Archive for the ‘war’ Category

Friday, July 18th, 2014

Education: How To Be A Cartoonist In 16 Easy Pages

Armed Forces Cartooning Brochure

Yesterday, one of Animation Resources’ most faithful friends Sherm Cohen stopped by with a contribution for our collection of vintage cartooning courses. It’s hard to imagine packing a whole course in cartooning into sixteen 4×6 inch pages, but this pamphlet from WWII attempts to do just that. There’s plenty of GI type humor in here… I’m sure the suggestion to sketch the anatomy of the men in the shower was made with tongue firmly planted in cheek! There’s a lot of fun drawings in here. Enjoy!

Armed Forces Cartooning Brochure
Armed Forces Cartooning Brochure
Armed Forces Cartooning Brochure
Armed Forces Cartooning Brochure
Armed Forces Cartooning Brochure
Armed Forces Cartooning Brochure
Armed Forces Cartooning Brochure
Armed Forces Cartooning Brochure
Armed Forces Cartooning Brochure
Armed Forces Cartooning Brochure
Armed Forces Cartooning Brochure
Armed Forces Cartooning Brochure
Armed Forces Cartooning Brochure
Armed Forces Cartooning Brochure
Armed Forces Cartooning Brochure
Armed Forces Cartooning Brochure

Thanks, Sherm for sharing this with us!

Stephen Worth
Director
Animation Resources

INSTRUCTIONINSTRUCTION

This posting is part of an online series of articles dealing with Instruction.

Wednesday, May 14th, 2014

Animation: Dispatch From Disney’s

Dispatch From Disney During The War

Here’s a fascinating pamphlet that was part of the Clair Weeks collection. Titled "Dispatch From Disney’s", this 1943 publication was distributed to Disney employees who were serving in the war effort. The first section includes an introduction by Walt, an article on the power of animation to educate by Major Alexander P. de Seversky (author of Victory Through Air Power), a cartoon feature by Roy Williams, and newsy info on Disney artists T. Hee, Freddie Moore, Frank Thomas and Woolie Reitherman.

Dispatch From Disney During The War

The last part contains an article from Oliver Wallace describing how he was inspired to write "Der Fuhrer’s Face", some doodles by Roy Williams on life as an Air Raid Warden, a feature on the Disney Studio exercise coach Carl Johnson, news on the South American tour, and detailed information on the Disney wartime training films.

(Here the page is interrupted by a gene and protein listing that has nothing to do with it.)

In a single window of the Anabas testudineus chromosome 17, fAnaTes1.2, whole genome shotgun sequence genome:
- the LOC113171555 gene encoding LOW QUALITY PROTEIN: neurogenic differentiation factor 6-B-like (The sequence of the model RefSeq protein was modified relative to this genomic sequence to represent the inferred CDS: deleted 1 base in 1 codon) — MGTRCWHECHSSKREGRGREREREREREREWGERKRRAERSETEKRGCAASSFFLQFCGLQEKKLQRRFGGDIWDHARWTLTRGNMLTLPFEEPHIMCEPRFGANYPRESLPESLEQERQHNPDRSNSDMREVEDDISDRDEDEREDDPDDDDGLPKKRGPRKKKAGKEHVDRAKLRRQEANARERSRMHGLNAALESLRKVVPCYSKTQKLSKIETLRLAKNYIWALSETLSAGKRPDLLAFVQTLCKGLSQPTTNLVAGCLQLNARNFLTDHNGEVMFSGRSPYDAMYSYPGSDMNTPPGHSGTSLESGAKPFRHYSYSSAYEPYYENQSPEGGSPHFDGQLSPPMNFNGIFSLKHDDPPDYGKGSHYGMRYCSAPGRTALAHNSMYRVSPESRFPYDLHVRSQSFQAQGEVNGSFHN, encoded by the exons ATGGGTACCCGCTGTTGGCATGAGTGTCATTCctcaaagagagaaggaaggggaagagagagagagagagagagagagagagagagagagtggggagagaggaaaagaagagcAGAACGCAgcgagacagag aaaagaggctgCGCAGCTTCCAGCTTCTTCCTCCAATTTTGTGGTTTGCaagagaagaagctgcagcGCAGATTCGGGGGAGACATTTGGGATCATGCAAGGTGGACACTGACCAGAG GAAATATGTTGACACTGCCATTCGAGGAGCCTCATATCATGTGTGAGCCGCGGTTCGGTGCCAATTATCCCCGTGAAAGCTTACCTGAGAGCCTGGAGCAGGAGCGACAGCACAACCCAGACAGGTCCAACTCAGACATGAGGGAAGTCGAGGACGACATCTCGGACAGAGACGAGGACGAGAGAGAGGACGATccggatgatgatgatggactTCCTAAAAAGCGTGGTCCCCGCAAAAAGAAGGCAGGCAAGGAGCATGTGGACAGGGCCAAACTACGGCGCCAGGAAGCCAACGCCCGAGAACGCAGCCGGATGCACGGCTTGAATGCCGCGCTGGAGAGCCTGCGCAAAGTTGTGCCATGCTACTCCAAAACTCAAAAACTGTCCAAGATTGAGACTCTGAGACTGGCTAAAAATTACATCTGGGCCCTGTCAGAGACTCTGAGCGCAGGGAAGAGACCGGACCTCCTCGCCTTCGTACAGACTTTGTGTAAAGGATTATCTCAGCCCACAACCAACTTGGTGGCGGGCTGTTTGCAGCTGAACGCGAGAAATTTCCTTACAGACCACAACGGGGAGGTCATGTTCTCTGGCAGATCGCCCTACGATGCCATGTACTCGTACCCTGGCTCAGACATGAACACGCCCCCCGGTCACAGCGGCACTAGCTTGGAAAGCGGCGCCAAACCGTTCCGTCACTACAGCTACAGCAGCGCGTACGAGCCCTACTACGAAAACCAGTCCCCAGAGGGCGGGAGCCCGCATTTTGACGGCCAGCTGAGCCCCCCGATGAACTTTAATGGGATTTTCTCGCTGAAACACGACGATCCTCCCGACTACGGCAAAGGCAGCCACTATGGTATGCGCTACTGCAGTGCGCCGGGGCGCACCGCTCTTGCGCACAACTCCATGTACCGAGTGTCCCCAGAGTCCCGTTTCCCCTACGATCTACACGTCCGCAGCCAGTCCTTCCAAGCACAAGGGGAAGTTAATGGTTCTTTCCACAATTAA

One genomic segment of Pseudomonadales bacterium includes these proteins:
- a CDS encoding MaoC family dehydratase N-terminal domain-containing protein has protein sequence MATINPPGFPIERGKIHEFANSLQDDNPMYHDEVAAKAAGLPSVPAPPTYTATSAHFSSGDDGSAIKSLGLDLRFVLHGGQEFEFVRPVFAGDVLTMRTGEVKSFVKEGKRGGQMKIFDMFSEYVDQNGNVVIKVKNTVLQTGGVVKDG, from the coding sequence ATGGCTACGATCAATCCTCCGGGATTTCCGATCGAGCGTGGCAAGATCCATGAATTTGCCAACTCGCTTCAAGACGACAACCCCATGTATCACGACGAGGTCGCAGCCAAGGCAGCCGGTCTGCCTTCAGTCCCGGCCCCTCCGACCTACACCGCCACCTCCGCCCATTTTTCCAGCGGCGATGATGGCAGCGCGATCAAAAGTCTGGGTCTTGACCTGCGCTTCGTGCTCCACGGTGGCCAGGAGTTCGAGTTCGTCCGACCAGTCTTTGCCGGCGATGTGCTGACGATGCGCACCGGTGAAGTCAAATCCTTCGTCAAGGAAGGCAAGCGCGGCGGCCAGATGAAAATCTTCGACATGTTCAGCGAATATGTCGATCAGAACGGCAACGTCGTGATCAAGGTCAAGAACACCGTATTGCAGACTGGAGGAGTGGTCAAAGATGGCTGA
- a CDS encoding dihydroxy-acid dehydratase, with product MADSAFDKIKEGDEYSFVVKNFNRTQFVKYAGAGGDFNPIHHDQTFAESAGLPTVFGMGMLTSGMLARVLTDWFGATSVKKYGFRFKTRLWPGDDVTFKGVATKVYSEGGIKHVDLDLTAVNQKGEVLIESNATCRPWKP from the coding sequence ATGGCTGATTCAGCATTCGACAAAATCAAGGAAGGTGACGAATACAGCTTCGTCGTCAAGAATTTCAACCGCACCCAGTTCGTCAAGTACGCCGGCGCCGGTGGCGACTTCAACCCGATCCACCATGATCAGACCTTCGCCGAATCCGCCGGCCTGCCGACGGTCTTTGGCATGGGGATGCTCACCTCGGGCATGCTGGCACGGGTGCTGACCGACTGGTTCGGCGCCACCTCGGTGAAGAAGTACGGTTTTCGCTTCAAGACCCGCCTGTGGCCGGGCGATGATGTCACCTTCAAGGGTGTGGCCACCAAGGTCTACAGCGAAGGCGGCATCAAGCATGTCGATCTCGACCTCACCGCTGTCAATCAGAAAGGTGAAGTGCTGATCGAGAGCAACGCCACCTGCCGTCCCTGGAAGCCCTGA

Dispatch From Disney During The War
Dispatch From Disney During The War
Dispatch From Disney During The War
Dispatch From Disney During The War
Dispatch From Disney During The War
Dispatch From Disney During The War
Dispatch From Disney During The War
Dispatch From Disney During The War
Dispatch From Disney During The War
Dispatch From Disney During The War
Dispatch From Disney During The War
Dispatch From Disney During The War
Dispatch From Disney During The War
Dispatch From Disney During The War
Dispatch From Disney During The War
Dispatch From Disney During The War
Dispatch From Disney During The War
Dispatch From Disney During The War
Dispatch From Disney During The War
Dispatch From Disney During The War
Dispatch From Disney During The War
Dispatch From Disney During The War
Dispatch From Disney During The War
Dispatch From Disney During The War
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patch From Disney During The War
Dispatch From Disney During The War
Dispatch From Disney During The War
Dispatch From Disney During The War
Dispatch From Disney During The War
Dispatch From Disney During The War
Dispatch From Disney During The War
Dispatch From Disney During The War
Dispatch From Disney During The War
Dispatch From Disney During The War
Dispatch From Disney During The War
Dispatch From Disney During The War
Dispatch From Disney During The War